Another aspect of AEA activity that is relevant to economists outside the US is its annual meetings, or rather the ASSA meetings in early January each year. It is not entirely clear whether the ASSA is any more than a description of what happens, which is a meeting of Social Science Associations who ‘ally’ for a few days. There are indeed 50 or so societies that meet together with the AEA—from the Econometric Society and the American Finance Association to the Union of Radical Political Economics (URPE), the Health Economics Research Organization (HERO), and the Association of Christian Economists (ACE) — and the agglomeration economies have made the meetings increasingly popular. The job market, which brings the largest number of attendees, used to be largely for American economists, but increasingly serves economists around the world, and over time the allied societies, many of whom ran their own job markets at their own separate meetings, have switched them to the ASSA meetings. All of this has led to a seemingly inexorable climb in numbers and the bigger the attendance, the greater is the incentive for others to join. More than 10,829 people paid the registration fee in San Francisco in 2009, and although the numbers in Atlanta were lower, about 9,600, Atlanta is not a popular site, and numbers were several thousand higher than the 7,236 at the last Atlanta meeting in 2002. The meetings allow people to participate in the job market, to network with friends, to attend or participate in some sessions, often organized by several different soci;eties, and to attend business meetings. There are many high-profile sessions: Ben Bernanke spoke in Atlanta, there were memorial tributes to Paul Samuelson, Clive Granger and Art Goldberger, and there was a (usually annual) lunch honoring the most recent American Nobel Laureates. A selection from these and other sessions are videotaped and made available to members on the AEA’s website, part of the drive to bring more services to members when journals are freely available to most economists through their universities. Another such effort is the provision, in the last two years, of intense continuing education courses immediately after the meetings.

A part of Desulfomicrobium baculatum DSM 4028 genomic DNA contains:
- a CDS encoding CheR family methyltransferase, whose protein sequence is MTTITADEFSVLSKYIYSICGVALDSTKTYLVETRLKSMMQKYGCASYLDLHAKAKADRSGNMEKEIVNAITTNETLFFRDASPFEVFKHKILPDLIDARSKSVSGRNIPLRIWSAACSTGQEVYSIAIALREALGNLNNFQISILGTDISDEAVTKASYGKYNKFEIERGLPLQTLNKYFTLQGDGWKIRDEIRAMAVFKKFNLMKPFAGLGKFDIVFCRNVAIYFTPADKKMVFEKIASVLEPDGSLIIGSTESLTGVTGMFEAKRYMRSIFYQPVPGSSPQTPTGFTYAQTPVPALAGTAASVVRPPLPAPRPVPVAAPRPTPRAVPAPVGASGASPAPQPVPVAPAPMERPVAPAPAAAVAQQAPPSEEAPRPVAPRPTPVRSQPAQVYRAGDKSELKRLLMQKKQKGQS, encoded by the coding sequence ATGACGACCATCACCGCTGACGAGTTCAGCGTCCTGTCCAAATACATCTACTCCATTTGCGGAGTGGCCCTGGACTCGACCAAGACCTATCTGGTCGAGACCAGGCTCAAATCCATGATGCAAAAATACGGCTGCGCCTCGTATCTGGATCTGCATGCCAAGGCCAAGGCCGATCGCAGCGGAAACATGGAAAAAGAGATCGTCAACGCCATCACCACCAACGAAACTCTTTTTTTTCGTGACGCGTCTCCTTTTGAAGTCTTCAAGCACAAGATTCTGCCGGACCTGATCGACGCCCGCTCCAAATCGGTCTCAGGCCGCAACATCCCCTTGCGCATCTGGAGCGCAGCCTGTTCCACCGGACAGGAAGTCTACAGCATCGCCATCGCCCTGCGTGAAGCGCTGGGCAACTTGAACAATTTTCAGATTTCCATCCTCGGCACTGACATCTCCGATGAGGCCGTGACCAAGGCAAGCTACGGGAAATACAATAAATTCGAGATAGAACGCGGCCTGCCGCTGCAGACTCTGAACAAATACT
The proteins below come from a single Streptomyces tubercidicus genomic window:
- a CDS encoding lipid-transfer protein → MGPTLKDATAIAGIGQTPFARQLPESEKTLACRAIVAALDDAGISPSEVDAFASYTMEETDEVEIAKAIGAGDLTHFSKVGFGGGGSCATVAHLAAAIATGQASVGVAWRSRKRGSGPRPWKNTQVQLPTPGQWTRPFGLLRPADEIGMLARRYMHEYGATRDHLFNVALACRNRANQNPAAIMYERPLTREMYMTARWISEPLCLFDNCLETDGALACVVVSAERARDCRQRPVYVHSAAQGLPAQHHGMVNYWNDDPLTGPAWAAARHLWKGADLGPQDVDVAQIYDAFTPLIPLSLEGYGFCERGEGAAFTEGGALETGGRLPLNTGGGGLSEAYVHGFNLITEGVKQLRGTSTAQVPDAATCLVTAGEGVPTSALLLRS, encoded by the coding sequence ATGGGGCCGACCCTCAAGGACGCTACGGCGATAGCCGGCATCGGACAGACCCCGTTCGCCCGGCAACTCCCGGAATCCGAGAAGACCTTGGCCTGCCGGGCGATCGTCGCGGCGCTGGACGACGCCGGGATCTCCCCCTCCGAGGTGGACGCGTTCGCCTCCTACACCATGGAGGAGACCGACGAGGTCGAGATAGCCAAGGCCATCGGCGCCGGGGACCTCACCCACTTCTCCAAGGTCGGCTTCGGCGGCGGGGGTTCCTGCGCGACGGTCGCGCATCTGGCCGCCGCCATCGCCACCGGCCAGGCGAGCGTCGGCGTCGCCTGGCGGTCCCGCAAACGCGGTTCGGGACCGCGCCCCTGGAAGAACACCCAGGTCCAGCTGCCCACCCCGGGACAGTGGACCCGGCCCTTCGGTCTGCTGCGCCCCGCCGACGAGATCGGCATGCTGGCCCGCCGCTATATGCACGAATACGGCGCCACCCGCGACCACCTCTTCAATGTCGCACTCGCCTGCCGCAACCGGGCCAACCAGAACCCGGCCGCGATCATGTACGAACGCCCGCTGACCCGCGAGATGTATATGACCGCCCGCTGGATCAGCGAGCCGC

The pressure of numbers, if it continues, will eventually cause difficulties. As of now, there are less than a dozen American cities capable of accommodating the meetings. Many more have conference centers, but the hotels are too far away to allow people to participate in both the job market — whose interviews take place in hotel suites—and academic sessions — which take place in conference rooms. Washington, DC, is only feasible because the AEA ‘buys’ the entire Metro system for an early opening on meeting weekends; it is surprisingly cheap, because the AEA keeps the extra takings. The 2011 meetings, in Denver, may turn out not to have enough space, and people who turned up at the last minute in Atlanta this year had to sleep on sofas. Amazingly, cities contract with the AEA, up to seven years ahead, guaranteeing room rates in nominal dollars, typically at rates of around $100; in two of the last three years, the host cities, presented with better-paying alternative clients — football spectators, or a technology convention — have tried to pay the AEA to go away, or at least to give up some rooms. Clearly, the ASSA, whatever it is, is under pressure, and may have to reshape itself in the years ahead. But in spite of the threat from the internet to all professional societies who rely on publishing and the provision of bibliographical services, your older sister is thriving, and she looks forward to the next 125 years.

Note: Angus Deaton is the outgoing President of the American Economic Association; his Presidential Address is published in Volume 100, No 1, of the American Economic Review.